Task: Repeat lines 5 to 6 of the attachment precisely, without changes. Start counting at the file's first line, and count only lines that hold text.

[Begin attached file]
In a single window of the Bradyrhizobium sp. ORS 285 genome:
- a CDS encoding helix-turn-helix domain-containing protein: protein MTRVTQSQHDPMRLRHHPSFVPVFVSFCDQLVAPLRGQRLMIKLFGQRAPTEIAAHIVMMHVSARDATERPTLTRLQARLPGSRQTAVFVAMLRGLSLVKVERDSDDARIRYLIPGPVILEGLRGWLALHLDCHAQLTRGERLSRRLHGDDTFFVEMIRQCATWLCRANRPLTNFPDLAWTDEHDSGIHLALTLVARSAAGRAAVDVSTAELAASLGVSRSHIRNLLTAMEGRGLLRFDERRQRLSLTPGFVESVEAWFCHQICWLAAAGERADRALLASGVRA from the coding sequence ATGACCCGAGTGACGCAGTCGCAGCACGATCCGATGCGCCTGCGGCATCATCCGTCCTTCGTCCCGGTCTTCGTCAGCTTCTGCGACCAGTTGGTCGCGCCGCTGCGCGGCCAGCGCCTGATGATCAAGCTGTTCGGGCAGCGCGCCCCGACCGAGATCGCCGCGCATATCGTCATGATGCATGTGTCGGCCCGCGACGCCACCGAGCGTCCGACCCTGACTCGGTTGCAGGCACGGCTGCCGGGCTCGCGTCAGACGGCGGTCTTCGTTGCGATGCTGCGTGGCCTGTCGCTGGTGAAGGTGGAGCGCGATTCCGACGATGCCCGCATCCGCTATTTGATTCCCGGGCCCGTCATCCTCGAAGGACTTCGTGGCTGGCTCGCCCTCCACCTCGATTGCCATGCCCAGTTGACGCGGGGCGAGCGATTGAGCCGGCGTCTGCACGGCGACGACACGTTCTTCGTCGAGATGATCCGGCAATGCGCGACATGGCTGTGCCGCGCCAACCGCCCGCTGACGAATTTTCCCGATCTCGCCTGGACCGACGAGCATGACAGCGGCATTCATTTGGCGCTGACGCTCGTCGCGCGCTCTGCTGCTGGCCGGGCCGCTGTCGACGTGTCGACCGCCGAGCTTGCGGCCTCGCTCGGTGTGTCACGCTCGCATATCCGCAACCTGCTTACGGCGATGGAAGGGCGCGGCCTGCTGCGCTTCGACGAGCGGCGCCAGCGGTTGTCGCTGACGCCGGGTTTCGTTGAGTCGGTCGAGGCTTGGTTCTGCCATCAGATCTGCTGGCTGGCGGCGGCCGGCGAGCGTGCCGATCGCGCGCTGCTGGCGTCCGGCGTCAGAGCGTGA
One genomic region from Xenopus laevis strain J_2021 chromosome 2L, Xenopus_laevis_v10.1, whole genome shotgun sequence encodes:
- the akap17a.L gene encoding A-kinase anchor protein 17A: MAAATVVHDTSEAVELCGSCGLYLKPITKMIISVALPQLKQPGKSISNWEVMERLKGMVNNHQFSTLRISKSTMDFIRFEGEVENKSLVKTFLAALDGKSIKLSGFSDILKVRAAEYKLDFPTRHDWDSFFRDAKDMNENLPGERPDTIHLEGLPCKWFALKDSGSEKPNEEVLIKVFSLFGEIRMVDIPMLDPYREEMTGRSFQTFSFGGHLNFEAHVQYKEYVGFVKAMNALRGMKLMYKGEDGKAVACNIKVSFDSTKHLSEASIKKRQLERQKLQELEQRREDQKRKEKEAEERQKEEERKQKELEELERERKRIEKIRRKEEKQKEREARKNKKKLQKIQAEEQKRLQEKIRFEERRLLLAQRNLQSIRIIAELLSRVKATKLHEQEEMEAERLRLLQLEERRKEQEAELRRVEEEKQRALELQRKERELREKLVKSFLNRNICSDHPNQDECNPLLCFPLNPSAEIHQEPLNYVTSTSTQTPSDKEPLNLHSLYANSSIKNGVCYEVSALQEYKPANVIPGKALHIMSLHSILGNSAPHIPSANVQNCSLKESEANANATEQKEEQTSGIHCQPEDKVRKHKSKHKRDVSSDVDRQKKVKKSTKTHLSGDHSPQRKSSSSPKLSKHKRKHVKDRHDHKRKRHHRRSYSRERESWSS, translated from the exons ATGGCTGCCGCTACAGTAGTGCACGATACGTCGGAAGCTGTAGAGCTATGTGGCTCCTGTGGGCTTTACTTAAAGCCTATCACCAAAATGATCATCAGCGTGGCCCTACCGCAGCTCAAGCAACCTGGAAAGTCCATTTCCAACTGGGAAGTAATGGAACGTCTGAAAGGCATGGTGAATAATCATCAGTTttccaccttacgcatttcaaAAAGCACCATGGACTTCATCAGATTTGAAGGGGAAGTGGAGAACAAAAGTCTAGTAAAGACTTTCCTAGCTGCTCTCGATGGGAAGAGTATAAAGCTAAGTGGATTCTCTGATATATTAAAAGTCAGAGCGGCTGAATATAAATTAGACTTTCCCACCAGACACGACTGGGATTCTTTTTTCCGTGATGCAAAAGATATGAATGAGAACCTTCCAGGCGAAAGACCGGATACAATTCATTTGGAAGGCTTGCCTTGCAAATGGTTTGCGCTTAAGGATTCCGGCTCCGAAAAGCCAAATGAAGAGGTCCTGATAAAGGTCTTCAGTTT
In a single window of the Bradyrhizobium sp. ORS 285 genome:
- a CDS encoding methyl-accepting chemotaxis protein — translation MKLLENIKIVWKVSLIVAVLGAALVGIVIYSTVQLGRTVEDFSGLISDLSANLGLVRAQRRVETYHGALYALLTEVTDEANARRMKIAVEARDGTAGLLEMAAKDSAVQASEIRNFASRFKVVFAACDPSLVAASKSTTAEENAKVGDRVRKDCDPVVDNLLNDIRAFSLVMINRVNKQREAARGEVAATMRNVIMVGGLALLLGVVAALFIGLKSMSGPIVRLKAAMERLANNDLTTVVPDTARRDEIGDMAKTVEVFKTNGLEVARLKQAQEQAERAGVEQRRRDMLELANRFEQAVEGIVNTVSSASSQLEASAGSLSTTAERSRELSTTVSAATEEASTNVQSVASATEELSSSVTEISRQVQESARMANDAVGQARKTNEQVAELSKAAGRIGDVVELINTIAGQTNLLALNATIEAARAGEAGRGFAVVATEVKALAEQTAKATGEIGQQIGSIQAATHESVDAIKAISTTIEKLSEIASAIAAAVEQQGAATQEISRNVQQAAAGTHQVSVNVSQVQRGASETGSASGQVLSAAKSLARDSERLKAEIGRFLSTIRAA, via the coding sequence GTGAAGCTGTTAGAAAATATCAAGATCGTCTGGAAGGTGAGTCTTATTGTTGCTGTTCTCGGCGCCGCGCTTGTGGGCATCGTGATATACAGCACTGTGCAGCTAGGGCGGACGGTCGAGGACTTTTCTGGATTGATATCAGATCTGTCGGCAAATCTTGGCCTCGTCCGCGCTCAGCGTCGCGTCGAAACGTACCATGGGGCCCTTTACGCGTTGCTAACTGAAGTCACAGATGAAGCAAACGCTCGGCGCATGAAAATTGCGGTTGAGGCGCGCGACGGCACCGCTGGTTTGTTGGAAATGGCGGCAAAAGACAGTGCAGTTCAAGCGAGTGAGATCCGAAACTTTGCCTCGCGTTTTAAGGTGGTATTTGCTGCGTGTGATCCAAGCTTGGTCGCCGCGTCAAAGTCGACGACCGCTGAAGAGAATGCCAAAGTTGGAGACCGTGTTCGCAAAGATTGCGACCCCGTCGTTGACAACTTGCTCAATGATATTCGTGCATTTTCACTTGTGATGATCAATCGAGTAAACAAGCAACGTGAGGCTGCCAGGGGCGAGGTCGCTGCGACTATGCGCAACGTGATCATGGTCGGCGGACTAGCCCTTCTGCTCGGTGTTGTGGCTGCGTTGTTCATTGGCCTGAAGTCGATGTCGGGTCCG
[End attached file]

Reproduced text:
In a single window of the Bradyrhizobium sp. ORS 285 genome:
- a CDS encoding methyl-accepting chemotaxis protein — translation MKLLENIKIVWKVSLIVAVLGAALVGIVIYSTVQLGRTVEDFSGLISDLSANLGLVRAQRRVETYHGALYALLTEVTDEANARRMKIAVEARDGTAGLLEMAAKDSAVQASEIRNFASRFKVVFAACDPSLVAASKSTTAEENAKVGDRVRKDCDPVVDNLLNDIRAFSLVMINRVNKQREAARGEVAATMRNVIMVGGLALLLGVVAALFIGLKSMSGPIVRLKAAMERLANNDLTTVVPDTARRDEIGDMAKTVEVFKTNGLEVARLKQAQEQAERAGVEQRRRDMLELANRFEQAVEGIVNTVSSASSQLEASAGSLSTTAERSRELSTTVSAATEEASTNVQSVASATEELSSSVTEISRQVQESARMANDAVGQARKTNEQVAELSKAAGRIGDVVELINTIAGQTNLLALNATIEAARAGEAGRGFAVVATEVKALAEQTAKATGEIGQQIGSIQAATHESVDAIKAISTTIEKLSEIASAIAAAVEQQGAATQEISRNVQQAAAGTHQVSVNVSQVQRGASETGSASGQVLSAAKSLARDSERLKAEIGRFLSTIRAA, via the coding sequence GTGAAGCTGTTAGAAAATATCAAGATCGTCTGGAAGGTGAGTCTTATTGTTGCTGTTCTCGGCGCCGCGCTTGTGGGCATCGTGATATACAGCACTGTGCAGCTAGGGCGGACGGTCGAGGACTTTTCTGGATTGATATCAGATCTGTCGGCAAATCTTGGCCTCGTCCGCGCTCAGCGTCGCGTCGAAACGTACCATGGGGCCCTTTACGCGTTGCTAACTGAAGTCACAGATGAAGCAAACGCTCGGCGCATGAAAATTGCGGTTGAGGCGCGCGACGGCACCGCTGGTTTGTTGGAAATGGCGGCAAAAGACAGTGCAGTTCAAGCGAGTGAGATCCGAAACTTTGCCTCGCGTTTTAAGGTGGTATTTGCTGCGTGTGATCCAAGCTTGGTCGCCGCGTCAAAGTCGACGACCGCTGAAGAGAATGCCAAAGTTGGAGACCGTGTTCGCAAAGATTGCGACCCCGTCGTTGACAACTTGCTCAATGATATTCGTGCATTTTCACTTGTGATGATCAATCGAGTAAACAAGCAACGTGAGGCTGCCAGGGGCGAGGTCGCTGCGACTATGCGCAACGTGATCATGGTCGGCGGACTAGCCCTTCTGCTCGGTGTTGTGGCTGCGTTGTTCATTGGCCTGAAGTCGATGTCGGGTCCG